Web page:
Although the official classification of ‘the Bantu’ would have a profound impact on the access to resources such as land and development, about all in the country used and accepted the term initially. In 1918 reference was made to the Bantu Women’s Movement. The African author S. M. Molema completed a book on the black people of South Africa in 1918 that was only published in 1921 (due to the scarcity of paper in the war time) as The Bantu: Past and Present. Molema used the terms ‘natives’, ‘Bantu’, ‘Bantu nation’ and ‘Bantu race’ as synonyms, as was then common in general usage.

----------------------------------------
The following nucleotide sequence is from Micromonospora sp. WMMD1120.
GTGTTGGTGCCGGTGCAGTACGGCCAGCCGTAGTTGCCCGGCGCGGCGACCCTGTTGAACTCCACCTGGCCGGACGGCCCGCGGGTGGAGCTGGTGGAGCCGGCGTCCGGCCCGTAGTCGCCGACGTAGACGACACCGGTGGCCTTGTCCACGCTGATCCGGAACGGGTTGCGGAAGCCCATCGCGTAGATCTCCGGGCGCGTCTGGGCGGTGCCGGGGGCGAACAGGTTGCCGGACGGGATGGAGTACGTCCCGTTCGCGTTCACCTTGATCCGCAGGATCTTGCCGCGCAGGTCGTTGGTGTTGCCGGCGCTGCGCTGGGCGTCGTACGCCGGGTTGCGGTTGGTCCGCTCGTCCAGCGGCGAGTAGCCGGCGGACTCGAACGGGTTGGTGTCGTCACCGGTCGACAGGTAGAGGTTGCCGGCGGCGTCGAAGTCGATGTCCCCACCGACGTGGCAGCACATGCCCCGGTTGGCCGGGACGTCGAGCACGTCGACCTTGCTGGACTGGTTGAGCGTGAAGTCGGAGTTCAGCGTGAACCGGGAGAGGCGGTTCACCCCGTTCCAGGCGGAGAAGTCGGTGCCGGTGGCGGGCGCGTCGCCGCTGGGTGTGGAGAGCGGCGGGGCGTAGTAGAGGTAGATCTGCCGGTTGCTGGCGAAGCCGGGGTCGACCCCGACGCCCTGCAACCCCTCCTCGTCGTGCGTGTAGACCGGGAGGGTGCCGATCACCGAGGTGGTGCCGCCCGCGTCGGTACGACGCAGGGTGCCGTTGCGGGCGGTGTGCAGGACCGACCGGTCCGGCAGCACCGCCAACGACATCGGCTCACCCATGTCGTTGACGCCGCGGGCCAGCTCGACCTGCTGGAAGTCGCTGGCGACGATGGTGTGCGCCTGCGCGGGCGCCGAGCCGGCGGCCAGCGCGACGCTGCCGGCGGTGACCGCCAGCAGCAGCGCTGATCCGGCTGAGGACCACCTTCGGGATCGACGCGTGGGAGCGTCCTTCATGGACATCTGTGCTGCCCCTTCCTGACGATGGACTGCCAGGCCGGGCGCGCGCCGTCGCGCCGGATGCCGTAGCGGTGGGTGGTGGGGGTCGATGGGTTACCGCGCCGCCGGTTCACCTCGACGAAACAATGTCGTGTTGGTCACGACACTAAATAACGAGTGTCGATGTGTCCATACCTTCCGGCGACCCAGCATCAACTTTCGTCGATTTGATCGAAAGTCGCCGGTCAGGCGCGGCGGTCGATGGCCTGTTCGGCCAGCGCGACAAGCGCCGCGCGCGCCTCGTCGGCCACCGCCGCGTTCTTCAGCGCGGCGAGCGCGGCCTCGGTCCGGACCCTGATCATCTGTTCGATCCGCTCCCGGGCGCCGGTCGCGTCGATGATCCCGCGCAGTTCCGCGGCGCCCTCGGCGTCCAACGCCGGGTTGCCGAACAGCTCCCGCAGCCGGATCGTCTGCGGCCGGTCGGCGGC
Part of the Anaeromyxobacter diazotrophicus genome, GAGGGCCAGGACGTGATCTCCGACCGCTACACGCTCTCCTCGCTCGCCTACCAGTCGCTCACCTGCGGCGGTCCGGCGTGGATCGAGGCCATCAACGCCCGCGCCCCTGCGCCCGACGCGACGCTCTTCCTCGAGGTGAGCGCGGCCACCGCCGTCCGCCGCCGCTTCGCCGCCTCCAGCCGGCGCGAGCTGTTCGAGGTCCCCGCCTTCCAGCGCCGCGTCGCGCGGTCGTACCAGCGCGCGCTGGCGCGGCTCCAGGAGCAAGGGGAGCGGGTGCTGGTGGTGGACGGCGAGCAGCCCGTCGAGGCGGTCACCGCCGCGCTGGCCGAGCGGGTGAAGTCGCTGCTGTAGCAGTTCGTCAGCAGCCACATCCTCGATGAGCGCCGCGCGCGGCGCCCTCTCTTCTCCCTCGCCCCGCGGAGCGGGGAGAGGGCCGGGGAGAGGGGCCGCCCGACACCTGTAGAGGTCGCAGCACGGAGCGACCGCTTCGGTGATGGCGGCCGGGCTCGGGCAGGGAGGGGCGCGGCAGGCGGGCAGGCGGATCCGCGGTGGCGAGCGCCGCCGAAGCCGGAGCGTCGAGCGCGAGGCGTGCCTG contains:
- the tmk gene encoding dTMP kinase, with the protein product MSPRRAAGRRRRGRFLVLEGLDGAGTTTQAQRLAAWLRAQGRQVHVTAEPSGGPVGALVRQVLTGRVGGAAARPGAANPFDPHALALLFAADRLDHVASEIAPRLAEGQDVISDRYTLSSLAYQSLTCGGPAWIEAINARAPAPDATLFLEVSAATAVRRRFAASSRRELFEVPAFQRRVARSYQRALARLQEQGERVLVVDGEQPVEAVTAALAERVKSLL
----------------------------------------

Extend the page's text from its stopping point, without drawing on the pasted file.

His description of the history, language and customs of ‘the Bantu’ followed the pattern of his time and expressed the civilisational prejudice that was associated with formal education and the Christian faith. However, he was outspoken about the injustices of land dispossession and the absence of political rights that led to active resistance by the ‘Bantu National Congress’ (his term for the South African Native National Congress, later known as the ANC).[viii] The ANC continuously demanded political rights for black people in South Africa. In the periodical of the ANC, Umsebenzi, it was formulated in the following terms in the 1940s: ‘The Bantu must demand equal economic, social and political rights, …’.[ix] Two clearly separate meanings of the term were therefore evident: one that emphasised separation and tribal affinity, especially in the Afrikaans conservative, but also in the English liberal use of the term, and another that foregrounded the unity of black people and their rights in the progressive and radical use of the term, especially as used by black authors.